MILAN — Despite the sluggish economy in Hong Kong, Prada has expanded and completely renovated its store there, located on the main shopping street Canton Road.
This is a vote of confidence in the potential of the market and Stefano Cantino, Prada’s group strategic marketing director, underscored how “it is important to give a high-quality, visible sign, even if the market is difficult. We show our point of view with this renewal, which reflects an image that is more in line with the expectations of a shopping experience today. And this shows how we believe this market can give us great satisfaction.”
The concept used in the Hong Kong store was introduced earlier this month at the renovated Plaza 66 store in Shanghai. Banners in Zurich and at Moscow’s Gum department store will open next week and use the same blueprint.
Art collector Miuccia Prada pays homage to Franco-Venezuelan artist Carlos Cruz-Diez with an optical geometric pattern on the Hong Kong store’s façade. The artist is one of the leaders of the kinetic art movement, focusing on colors and viewers’ perception, and his works are an inspiration for the front of the Shanghai unit.
In April, Prada chief executive officer Patrizio Bertelli was cautious about the global outlook for the year in discussing year-end results. In the 12 months ended Jan. 31, Prada saw slower economic growth in China hitting the entire Asia-Pacific area, which recorded a 16.1 percent decrease at constant exchange.
As reported, Prada profits in the 2015 fiscal year dropped 26.6 percent to 330.9 million euros, or $364 million, on flat sales totaling 3.54 billion euros, or $3.91 billion.
Dollar figures are converted at average exchange for the period to which they refer.
The company has been slowing down the opening of stores, focusing on optimizing its retail network and rationalizing store space, strengthening the relationship with customers and enhancing their in-store experience. It has been opening up to digital communication, activating social platform Sina Weibo in China in February, for example, and emphasizing technology in stores.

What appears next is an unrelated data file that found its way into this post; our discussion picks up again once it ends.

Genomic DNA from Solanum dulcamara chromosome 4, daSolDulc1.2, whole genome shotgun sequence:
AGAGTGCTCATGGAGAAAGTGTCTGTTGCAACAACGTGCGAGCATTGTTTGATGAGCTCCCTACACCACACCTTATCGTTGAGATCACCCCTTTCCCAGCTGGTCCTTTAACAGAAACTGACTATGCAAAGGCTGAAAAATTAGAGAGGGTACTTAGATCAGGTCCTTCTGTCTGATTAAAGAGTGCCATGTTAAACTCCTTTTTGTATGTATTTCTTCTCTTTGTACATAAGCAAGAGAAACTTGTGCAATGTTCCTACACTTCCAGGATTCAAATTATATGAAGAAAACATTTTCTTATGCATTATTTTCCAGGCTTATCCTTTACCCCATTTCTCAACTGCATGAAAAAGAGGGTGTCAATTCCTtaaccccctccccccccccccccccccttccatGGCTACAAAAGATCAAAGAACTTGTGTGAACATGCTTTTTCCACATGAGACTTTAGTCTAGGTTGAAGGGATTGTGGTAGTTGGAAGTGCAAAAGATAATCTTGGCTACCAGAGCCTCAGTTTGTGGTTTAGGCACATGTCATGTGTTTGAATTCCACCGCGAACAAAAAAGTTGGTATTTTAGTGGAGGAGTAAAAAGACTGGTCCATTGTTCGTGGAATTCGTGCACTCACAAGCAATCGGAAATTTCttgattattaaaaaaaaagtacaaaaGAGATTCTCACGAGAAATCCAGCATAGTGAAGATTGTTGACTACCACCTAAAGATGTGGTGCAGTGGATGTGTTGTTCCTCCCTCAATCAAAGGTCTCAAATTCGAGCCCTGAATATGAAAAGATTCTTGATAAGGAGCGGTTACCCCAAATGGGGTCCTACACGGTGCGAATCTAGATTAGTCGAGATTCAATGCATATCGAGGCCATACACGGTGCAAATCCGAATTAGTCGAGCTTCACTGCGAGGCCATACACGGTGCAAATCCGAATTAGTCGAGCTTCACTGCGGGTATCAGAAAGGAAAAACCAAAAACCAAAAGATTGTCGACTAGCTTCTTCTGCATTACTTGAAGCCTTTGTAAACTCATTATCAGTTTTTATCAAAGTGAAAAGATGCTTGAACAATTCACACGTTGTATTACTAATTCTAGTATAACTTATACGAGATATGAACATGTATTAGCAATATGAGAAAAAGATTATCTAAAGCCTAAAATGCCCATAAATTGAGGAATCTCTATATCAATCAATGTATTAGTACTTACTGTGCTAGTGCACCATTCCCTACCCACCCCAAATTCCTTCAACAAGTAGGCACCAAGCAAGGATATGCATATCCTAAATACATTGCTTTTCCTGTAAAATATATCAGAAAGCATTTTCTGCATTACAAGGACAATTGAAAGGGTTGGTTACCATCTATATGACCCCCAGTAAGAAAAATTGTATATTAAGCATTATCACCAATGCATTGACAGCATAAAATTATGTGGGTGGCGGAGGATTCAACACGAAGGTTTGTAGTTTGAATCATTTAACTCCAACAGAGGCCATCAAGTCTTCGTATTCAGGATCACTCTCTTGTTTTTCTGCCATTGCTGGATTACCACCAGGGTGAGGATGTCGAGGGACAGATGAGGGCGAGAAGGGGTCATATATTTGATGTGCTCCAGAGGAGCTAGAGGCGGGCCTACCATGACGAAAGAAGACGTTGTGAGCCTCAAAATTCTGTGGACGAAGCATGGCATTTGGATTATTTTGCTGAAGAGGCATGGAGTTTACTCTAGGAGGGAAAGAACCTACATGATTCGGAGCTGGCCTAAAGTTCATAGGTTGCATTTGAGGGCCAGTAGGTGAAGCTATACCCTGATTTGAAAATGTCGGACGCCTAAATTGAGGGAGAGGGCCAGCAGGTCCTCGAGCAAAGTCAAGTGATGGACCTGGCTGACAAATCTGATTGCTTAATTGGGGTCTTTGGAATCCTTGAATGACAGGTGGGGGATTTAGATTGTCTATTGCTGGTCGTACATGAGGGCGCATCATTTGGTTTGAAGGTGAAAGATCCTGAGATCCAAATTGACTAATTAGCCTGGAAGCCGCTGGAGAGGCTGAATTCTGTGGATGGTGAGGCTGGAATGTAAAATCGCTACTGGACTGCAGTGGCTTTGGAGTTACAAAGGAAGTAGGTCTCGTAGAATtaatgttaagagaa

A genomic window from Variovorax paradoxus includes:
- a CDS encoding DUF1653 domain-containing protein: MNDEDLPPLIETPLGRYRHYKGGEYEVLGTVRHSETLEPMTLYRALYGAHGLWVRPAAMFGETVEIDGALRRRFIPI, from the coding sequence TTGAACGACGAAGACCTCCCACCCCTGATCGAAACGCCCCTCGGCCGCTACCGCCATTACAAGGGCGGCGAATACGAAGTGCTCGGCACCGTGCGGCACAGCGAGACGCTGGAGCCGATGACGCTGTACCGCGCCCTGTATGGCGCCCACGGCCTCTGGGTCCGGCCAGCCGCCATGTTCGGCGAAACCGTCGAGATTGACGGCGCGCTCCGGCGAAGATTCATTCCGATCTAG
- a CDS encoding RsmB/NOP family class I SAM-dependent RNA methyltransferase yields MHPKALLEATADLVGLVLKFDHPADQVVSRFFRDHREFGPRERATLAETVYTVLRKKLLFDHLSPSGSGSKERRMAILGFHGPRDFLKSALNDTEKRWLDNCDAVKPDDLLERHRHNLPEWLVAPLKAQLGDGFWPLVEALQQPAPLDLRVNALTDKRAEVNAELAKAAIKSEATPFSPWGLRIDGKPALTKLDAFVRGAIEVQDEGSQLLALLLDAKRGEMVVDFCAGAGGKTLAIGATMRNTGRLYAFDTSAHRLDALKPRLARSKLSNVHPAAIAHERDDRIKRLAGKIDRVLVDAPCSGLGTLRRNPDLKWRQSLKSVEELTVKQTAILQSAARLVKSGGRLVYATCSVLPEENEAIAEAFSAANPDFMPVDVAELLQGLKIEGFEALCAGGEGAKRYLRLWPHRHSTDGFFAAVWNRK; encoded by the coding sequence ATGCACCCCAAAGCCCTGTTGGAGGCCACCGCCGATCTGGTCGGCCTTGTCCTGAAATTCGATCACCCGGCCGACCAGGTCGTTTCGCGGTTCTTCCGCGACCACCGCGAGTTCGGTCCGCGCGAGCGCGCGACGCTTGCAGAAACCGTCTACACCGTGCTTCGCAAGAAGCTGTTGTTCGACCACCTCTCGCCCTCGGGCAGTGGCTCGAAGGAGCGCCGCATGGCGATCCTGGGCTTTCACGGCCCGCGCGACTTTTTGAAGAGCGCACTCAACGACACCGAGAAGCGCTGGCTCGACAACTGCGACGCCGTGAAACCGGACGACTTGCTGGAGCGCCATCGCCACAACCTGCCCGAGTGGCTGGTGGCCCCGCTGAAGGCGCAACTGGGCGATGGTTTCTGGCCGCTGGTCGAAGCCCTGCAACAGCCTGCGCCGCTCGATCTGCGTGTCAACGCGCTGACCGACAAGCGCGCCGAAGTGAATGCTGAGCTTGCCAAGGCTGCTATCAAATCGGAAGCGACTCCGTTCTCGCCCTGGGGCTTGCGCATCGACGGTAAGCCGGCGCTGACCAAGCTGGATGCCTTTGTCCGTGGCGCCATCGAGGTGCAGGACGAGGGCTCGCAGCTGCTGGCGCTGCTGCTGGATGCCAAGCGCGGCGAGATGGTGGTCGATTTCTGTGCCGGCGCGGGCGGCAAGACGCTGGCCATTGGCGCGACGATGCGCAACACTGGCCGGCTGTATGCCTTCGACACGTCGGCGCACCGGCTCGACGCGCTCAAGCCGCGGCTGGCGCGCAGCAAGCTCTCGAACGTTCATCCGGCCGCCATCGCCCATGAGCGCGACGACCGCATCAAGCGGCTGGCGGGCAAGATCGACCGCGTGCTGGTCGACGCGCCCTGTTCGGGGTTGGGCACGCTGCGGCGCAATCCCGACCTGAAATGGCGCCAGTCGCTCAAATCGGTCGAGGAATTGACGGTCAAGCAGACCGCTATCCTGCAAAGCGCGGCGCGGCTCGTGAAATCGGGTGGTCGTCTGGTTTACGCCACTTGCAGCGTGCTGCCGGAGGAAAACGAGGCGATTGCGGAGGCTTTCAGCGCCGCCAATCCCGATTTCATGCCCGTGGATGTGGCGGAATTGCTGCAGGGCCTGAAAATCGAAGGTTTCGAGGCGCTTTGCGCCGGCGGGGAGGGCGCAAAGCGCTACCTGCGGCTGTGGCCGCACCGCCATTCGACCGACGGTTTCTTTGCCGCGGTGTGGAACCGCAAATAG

Cantino, who was in Hong Kong for the opening of the store on Friday, said the banner reflects the company’s new customer-centric strategy. “The store speaks to consumers in a language that is different from the past and the goal is to create a more intimate, more personal, individual and unique shopping experience for the customer,” he explained.
The two-level unit in Hong Kong, which opened in 2002, covers more than 14,000 square feet, with a secondary internal access from Harbour City.
Black Marquina marble is a standout element, as are the brand’s signature black-and-white checkerboard floor and the walls in light green encaustic and marble. The beamed ceiling in Prada green is a contemporary interpretation of the typical ceilings of historic Italian buildings. Some interior design elements have a Fifties style; seating elements in different shapes and colors create intimate salons, arranged with low tables to create spatial geometries. Velvet is juxtaposed with Plexiglas and marble.
In particular, in the footwear area on the ground floor, the checkerboard marble floor is reproduced in a soft carpet and the green of the walls is covered in velvet, in sync with the green velvet chairs by Osvaldo Borsani, an exclusive edition for Prada.
Spaces in green encaustic and black marble dedicated to leather and women’s accessories alternate with salons in red and green velvet with geometrically patterned carpets.
The stairway, sheathed in green marble accompanied along its entire height by a steel and glass display case, leads to the basement floor and the men’s collections. This area is marked by tall furnishings in black iron and glass, blue ostrich skin chairs and aviator blue and gray carpeting with geometric patterns. Apparel is in an intimate room with a dark wood floor of narrow boards and chairs in gray velvet with wooden arms.